How should Primary Schools be held to account for pupils' progress
4 Comments

  • Tom Rees - 3 years ago

    Thanks for adding to the debate Stephen. I have voted for a pupil referenced approach initially here as I have a feeling that this will prove to be a more reliable source of comparative data than something that stems from a baseline test. I think this option should be worth exploring, not least because it’s something we could play with now, rather than waiting for years to come. If I understand your proposal correctly, we could track back and look at how this may have been applied to cohorts from years gone by?

    With the stakes potentially being so high on the outcome of the new baseline test, the temptation to try and influence the assessment so that it is as low as possible will be too much for many and therefore will render the overall progress measure an unreliable and untrusted measure of a school’s performance. There are also too many complications around children transitioning between schools and what to do with infant and junior schools or those in the 3 tier system for it to end up being successful.

    I think the thing I disagree with the most with is the notion of a ‘single measure’. I disagree with Progress 8 for this reason and of course the primary progress measures. Learning is so complex and the value and quality of any school is expressed in so many different ways, both statistically and non. If we have a single measure, schools will inevitably throw their eggs in the basket to influence that measure. As Amanda Spielman (HMCI) famously said:

    “But most of us, if told our job depends on clearing a particular bar, will try to give ourselves the best chance of securing that outcome”.

    So for this reason, I’m also comfortable with us continuing to have a number of different measures that can be interpreted by intelligent humans (probably with the help of intelligent machines) to build a picture of how well a school is performing – this would be a good starting point for accountability conversations.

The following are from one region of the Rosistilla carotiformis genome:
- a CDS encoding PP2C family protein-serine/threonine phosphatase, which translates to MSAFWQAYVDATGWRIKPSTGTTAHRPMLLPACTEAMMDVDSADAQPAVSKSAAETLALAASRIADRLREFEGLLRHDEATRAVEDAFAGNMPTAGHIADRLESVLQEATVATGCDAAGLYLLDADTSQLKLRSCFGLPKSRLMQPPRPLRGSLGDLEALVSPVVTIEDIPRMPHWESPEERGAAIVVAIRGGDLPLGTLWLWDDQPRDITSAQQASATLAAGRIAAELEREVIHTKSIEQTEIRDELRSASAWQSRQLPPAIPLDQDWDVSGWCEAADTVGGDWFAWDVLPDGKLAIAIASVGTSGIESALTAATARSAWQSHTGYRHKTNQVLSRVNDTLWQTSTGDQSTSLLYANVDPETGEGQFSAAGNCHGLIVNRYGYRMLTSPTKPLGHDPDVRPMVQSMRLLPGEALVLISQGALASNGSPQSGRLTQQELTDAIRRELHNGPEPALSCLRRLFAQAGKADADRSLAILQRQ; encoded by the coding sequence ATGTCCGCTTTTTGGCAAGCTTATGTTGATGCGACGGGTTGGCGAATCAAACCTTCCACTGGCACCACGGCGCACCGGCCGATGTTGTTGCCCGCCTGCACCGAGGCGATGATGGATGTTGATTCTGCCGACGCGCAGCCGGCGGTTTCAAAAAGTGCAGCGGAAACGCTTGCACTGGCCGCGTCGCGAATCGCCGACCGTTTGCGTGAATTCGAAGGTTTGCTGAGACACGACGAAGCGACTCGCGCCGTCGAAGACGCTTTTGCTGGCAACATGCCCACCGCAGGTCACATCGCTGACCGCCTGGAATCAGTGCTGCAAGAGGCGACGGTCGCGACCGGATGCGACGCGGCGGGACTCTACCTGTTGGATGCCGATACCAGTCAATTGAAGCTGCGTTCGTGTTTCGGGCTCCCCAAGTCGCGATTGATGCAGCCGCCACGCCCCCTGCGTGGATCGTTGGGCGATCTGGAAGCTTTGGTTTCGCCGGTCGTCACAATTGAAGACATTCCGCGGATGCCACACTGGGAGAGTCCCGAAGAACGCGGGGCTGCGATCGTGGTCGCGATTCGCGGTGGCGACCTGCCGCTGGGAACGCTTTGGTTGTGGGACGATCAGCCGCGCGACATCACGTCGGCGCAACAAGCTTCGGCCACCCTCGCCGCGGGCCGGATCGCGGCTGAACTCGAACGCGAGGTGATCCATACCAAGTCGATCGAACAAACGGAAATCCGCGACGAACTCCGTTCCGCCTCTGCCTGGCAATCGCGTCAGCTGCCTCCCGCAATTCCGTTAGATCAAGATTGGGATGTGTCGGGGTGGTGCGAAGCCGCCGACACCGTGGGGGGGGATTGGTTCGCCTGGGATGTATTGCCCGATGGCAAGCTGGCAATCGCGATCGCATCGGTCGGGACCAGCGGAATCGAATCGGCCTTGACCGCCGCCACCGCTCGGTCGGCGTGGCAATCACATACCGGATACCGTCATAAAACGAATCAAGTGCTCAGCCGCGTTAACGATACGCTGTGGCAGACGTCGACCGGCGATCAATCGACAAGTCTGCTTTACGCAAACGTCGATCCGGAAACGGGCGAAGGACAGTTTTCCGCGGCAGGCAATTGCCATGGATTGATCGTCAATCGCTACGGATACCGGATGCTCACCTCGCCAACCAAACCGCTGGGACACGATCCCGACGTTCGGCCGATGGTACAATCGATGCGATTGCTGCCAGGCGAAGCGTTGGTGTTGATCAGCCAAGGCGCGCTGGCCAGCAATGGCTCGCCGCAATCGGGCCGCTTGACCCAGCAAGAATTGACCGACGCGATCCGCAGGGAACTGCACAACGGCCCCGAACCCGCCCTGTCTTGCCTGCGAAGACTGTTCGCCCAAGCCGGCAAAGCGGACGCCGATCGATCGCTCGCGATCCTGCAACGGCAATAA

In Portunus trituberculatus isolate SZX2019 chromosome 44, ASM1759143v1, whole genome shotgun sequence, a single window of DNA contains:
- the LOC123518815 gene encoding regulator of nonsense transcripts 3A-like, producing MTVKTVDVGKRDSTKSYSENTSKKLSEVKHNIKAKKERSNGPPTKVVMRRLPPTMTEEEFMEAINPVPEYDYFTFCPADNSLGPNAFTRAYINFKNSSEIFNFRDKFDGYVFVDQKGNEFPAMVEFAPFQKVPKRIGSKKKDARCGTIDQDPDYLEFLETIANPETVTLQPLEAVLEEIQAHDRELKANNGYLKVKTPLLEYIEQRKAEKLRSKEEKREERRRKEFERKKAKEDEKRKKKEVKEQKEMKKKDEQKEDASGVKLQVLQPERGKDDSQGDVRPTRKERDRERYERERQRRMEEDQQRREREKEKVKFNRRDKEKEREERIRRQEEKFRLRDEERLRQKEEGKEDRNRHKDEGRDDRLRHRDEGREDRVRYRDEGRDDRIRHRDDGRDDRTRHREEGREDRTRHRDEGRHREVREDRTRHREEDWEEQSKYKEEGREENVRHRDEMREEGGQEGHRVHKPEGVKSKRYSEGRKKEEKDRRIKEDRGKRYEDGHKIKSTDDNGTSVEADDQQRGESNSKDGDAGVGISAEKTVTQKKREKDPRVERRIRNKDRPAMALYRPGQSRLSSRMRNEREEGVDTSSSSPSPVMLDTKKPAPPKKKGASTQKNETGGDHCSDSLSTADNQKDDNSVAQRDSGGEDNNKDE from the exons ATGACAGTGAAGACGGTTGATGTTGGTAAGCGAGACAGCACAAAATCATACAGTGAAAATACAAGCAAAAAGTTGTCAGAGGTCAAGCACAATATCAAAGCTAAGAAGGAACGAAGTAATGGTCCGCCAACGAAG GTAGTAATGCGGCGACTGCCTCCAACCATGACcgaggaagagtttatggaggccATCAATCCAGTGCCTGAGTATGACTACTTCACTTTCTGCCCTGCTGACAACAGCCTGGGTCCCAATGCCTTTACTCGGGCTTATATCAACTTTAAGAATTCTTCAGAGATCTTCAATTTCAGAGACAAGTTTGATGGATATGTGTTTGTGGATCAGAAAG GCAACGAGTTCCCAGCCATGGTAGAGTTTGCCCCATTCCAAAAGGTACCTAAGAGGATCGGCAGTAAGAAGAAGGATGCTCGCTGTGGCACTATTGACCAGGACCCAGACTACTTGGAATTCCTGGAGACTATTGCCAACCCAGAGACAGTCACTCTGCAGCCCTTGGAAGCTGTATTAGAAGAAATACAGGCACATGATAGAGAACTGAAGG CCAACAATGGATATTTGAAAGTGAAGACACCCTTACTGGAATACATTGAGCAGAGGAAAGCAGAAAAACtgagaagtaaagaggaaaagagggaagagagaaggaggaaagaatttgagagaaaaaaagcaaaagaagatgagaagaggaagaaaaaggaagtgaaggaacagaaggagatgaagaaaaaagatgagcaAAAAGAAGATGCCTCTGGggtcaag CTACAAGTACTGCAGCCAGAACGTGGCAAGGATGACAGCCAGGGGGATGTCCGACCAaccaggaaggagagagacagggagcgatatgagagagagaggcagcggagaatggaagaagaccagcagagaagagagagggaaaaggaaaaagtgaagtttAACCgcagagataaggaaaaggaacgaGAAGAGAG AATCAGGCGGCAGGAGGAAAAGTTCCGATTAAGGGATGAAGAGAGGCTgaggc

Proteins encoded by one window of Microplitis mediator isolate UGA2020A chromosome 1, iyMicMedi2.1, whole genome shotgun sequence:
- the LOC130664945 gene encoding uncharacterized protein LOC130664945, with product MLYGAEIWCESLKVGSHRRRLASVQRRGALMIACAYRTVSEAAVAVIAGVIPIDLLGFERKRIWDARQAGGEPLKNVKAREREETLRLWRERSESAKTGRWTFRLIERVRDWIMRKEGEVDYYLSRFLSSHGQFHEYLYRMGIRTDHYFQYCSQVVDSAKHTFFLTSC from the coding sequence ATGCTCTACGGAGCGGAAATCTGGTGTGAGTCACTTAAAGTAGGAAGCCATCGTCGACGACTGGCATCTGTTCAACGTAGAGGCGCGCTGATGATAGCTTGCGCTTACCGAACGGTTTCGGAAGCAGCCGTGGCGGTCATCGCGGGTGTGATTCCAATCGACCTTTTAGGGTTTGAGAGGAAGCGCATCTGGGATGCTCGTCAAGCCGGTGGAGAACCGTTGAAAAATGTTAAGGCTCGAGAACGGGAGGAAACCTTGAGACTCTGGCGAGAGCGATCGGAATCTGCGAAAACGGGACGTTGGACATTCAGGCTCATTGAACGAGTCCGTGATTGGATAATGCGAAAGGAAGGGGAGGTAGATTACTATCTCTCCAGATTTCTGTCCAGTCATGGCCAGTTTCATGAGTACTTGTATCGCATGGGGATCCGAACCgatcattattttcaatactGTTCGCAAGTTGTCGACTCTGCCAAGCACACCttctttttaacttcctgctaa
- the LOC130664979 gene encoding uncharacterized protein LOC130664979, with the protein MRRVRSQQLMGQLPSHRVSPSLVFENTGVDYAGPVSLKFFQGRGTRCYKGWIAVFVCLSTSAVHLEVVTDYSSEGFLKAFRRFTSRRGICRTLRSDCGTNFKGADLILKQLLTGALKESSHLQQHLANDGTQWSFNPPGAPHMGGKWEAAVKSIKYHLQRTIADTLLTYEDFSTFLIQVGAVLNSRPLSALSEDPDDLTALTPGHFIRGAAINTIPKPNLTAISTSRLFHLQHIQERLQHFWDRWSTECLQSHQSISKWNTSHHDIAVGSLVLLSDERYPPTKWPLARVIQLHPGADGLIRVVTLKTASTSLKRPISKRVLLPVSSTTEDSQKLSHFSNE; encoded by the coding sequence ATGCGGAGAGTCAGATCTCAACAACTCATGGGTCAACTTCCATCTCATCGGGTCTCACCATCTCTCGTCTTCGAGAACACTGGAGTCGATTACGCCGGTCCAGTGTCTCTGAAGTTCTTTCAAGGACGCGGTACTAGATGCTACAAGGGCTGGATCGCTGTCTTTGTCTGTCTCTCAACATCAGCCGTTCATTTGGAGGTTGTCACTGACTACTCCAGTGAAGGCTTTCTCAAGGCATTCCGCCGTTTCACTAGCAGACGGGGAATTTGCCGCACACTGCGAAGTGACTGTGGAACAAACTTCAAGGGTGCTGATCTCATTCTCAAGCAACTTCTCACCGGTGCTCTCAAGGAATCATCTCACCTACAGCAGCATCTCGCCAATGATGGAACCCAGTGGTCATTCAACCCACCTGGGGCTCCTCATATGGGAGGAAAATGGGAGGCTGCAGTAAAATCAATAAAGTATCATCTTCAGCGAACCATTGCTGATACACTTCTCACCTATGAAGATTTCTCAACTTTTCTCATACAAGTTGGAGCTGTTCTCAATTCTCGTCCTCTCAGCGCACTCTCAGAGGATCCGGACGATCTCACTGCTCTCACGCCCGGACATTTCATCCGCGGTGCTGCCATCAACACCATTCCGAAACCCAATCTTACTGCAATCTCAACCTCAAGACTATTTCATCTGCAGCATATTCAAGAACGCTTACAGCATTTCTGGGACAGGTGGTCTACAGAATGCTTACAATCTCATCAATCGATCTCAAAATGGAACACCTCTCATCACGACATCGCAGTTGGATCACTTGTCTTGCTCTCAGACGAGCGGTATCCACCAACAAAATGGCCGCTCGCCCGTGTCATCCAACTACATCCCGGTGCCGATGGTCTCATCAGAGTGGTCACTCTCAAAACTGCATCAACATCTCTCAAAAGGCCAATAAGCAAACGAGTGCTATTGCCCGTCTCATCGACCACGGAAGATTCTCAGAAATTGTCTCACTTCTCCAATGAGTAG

Of course my real answer to this question, like many, is ‘I don’t know’. I haven’t seen the proposed baseline and I’d like to see more flesh on the bones of both the pupil referenced approach and what the range of ‘multiple measures’ might be.

    Look forward to continuing the conversation…

  • Deputy Dog - 3 years ago

    EYFS is unique - as it should be for young children- often the skills assessed do not correlate to the skills needed for more formal learning within the NC. We have found that some children who excel in EYFS can struggle in NC when the need to concentrate/sit in a formal classroom environment, master the advanced skills in reading and develop pencil control for sustained writing. Specific special needs difficulties can be masked in EYFS and be heightened within the NC. This flaws the notion that a progress projectory exists from EYFS to Y6.

  • Lynn Williams - 3 years ago

    Given the high positive VA of English as a second language group of pupils, some schools are currently being attributed with a high VA on the basis of the cohort group making what could be deemed ordinary or expected progress trajectory for that group. Some form of contextualisation measure must be used if we are trying to pin point the school impact to judge school effectiveness and use the data for school accountability. School v school comparison is currently flawed by context, allowing excuses to be somehow validated. We need to remove the option to say. Ah but .......

  • James Pembroke - 3 years ago

    I’d go for a relative attainment vs VA measure. VA uses reception baseline and a combined reading, maths GPS score at KS2. VA may need to involve some form of contextualisation, but not CVA max (too complicated). Identify schools that are below/significantly below for 3 years running as in need of support. Something like that. Basically, bring back those old RAISE quadrant plots. In interim, until reception baseline kicks in, option 2 may be worth a look.

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